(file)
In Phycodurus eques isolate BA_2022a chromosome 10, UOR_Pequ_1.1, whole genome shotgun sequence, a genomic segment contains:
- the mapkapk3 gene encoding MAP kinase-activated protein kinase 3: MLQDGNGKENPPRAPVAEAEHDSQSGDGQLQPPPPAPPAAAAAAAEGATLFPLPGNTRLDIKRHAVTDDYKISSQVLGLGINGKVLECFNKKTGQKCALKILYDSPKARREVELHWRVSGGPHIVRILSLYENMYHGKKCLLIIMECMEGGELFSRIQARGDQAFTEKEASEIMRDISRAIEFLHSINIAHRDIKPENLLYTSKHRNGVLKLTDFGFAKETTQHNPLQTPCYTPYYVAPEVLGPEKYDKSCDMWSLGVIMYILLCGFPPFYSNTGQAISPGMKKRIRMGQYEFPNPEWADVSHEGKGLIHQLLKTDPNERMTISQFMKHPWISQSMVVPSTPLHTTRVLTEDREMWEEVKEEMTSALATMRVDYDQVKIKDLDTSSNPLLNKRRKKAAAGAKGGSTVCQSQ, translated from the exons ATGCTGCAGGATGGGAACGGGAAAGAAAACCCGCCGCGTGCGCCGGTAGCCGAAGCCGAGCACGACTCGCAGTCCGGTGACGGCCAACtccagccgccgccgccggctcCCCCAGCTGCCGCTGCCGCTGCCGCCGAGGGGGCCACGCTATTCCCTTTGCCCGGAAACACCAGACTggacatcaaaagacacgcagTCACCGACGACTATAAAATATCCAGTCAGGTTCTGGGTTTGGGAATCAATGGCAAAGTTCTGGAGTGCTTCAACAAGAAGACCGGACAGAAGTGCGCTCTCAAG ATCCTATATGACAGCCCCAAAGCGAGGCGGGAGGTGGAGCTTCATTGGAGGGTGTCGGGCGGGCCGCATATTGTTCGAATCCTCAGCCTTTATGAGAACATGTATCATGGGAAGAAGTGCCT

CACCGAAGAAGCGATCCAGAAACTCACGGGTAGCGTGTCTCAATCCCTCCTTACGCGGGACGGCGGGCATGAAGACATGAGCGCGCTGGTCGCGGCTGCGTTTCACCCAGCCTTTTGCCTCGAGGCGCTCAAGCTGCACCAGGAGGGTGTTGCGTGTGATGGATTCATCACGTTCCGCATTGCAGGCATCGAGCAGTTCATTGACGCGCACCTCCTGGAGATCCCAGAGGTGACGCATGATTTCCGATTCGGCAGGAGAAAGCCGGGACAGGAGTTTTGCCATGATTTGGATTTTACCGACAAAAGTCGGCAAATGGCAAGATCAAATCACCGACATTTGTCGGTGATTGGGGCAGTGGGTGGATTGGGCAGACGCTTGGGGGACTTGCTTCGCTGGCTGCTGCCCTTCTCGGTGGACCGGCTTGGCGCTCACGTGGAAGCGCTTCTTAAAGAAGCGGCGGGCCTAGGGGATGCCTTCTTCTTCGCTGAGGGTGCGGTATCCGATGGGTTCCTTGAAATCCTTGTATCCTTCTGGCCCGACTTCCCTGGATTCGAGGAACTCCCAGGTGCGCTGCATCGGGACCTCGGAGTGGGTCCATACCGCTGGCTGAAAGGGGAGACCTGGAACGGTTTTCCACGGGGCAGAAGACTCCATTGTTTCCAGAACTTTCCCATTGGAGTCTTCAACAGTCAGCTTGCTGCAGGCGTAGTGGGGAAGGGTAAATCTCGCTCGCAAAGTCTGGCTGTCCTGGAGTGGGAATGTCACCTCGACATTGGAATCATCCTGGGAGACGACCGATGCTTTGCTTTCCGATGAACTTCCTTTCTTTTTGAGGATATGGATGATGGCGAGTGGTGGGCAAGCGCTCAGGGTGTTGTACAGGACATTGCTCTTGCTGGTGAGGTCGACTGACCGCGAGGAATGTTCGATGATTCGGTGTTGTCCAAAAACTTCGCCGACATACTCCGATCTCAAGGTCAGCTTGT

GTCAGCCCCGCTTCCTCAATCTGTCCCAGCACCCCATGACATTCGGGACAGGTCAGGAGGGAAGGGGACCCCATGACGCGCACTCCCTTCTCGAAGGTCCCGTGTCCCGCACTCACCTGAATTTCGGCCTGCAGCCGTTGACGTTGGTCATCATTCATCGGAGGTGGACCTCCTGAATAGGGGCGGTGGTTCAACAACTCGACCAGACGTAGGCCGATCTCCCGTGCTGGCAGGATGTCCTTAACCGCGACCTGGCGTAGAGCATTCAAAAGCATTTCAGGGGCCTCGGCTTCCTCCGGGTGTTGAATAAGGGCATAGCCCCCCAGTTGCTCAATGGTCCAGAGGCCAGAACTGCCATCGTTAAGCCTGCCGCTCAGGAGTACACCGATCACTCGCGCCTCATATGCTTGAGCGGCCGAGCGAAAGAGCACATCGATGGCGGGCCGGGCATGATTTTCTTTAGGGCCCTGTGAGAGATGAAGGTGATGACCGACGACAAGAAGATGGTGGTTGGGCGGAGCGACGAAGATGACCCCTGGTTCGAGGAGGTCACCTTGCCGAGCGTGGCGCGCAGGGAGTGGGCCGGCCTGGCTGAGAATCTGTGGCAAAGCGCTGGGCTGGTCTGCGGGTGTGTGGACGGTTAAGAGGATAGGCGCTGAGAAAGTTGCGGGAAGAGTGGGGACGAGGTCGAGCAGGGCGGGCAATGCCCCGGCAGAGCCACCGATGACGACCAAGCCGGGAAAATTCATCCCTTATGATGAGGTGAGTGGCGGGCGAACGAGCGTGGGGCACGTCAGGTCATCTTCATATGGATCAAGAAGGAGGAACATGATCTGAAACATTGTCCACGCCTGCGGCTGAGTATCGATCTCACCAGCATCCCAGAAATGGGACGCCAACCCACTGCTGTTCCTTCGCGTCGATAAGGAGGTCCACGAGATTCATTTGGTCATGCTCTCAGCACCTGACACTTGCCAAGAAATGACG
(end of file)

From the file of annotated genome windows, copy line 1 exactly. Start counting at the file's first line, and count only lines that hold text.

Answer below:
In Phycodurus eques isolate BA_2022a chromosome 10, UOR_Pequ_1.1, whole genome shotgun sequence, a genomic segment contains: